Senate Republicans Say They’ll Treat Sotomayor ‘Fairly’

May 26, 2009 - 9:53 AM
"We will thoroughly examine her record to ensure she understands that the role of a jurist in our democracy is to apply the law even-handedly, despite their own feelings or personal or political preferences," said Senate Republican Leader Mitch McConnell.

President Barack Obama announces federal appeals court judge Sonia Sotomayor as his nominee for the Supreme Court on Tuesday, May 26, 2009, at the White House. (AP Photo/Pablo Martinez Monsivais)

(CNSNews.com) - As President Barack Obama named federal appeals court Judge Sonia Sotomayor to serve on the highest court in the land on Tuesday morning, Senate Republicans withheld judgment and said they’ll look closely at her record.
 
“Senate Republicans will treat Judge Sotomayor fairly,” said Minority Leader Mitch McConnell (R-Ky.) in a statement. “But we will thoroughly examine her record to ensure she understands that the role of a jurist in our democracy is to apply the law even-handedly, despite their own feelings or personal or political preferences.”
 
McConnell noted that Democrats have often said that the Senate is not a rubber stamp.  “Accordingly, we trust they will ensure there is adequate time to prepare for this nomination, and a full and fair opportunity to question the nominee and debate her qualifications.”
 
Sen. John Cornyn (R-Texas), a member of the Judiciary Committee, urged his colleagues and reporters not to “pre-judge or pre-confirm” Sotomayor.
 
“It is my hope that the process will allow her to prove herself to possess the impartiality, integrity, legal expertise and judicial temperament that we have come to expect from those that sit on our highest court.  She must prove her commitment to impartially deciding cases based on the law, rather than based on her own personal politics, feelings, and preferences,” Cornyn said.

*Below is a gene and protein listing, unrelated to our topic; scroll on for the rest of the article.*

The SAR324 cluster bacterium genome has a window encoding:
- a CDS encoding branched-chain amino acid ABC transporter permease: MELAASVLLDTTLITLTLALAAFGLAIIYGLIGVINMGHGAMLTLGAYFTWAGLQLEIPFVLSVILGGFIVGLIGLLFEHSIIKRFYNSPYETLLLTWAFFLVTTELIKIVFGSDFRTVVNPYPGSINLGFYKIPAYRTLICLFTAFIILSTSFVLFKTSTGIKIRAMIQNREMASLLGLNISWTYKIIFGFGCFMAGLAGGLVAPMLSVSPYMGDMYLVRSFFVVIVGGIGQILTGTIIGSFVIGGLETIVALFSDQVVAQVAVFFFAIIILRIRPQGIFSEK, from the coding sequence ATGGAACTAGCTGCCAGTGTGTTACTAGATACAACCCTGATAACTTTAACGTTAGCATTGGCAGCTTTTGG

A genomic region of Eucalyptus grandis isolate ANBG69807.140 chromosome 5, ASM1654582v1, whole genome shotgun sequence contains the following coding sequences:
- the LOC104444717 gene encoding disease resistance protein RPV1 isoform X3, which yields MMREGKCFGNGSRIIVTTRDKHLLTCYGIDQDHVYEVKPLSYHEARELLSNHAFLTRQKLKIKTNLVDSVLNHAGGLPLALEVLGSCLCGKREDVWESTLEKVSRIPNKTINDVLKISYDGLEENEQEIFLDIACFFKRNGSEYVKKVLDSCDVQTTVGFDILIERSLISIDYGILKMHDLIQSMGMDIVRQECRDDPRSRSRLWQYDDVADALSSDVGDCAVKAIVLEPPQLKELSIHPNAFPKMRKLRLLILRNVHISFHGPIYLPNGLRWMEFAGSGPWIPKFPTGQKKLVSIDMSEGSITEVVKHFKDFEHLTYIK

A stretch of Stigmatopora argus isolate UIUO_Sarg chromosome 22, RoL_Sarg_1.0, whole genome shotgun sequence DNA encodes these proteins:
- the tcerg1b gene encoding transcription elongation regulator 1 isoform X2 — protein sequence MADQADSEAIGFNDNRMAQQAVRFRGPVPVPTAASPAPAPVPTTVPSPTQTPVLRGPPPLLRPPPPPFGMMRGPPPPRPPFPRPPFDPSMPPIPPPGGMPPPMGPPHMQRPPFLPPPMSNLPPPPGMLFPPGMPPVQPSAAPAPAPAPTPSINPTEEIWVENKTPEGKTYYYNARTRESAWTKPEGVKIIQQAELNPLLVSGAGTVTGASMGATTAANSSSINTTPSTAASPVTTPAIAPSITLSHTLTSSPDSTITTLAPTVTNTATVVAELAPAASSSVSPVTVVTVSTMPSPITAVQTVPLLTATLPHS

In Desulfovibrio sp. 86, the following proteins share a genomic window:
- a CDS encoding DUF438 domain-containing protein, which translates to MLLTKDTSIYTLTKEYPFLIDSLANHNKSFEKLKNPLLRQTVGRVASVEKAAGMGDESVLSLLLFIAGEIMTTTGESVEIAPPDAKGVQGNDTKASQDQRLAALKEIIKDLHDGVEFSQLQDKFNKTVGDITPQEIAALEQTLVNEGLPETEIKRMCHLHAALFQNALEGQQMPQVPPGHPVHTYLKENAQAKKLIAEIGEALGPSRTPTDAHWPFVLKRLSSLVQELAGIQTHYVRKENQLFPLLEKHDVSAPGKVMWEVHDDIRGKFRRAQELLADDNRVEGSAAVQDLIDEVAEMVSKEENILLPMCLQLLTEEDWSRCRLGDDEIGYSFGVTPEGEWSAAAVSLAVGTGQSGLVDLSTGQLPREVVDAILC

Cornyn said President Obama has assured him that senators will have “ample time to give Ms. Sotomayor’s record a full and fair review.”
 
For her part, Sotomayor told a news conference that her personal and professional experiences “have helped me appreciate the variety of perspectives that present themselves in every case that I hear. It has helped me to understand, respect, and respond to the concerns and arguments of all litigants who appear before me, as well as to the views of my colleagues on the bench.”
 
She said she strives “never to forget the real-world consequences” of her decisions on individuals, businesses, and government.
 
Sotomayor described herself as “an ordinary person who has been blessed with extraordinary opportunities and experiences.”
 
She said she looks forward to working with the Senate during the confirmation process.

The American Center for Law and Justice (ACLJ), a conservative constitutional law group, said Sotomayor’s nomination is sure to generate debate about judicial activism:
 
“This nomination raises serious questions about the issue of legislating from the bench,” said Jay Sekulow, chief counsel of the ACLJ. 
 
“How will this nominee view the Constitution and the rule of law? Will she embrace past comments when she stated that the ‘court of appeals is where policy is made?’”
 
Sekulow said he’s hopeful that senators will ask tough questions about her judicial philosophy and temperament when the confirmation hearings get underway this summer. “The American people deserve to fully understand what kind of Justice is being nominated to serve on the nation’s highest court for decades to come,” he said.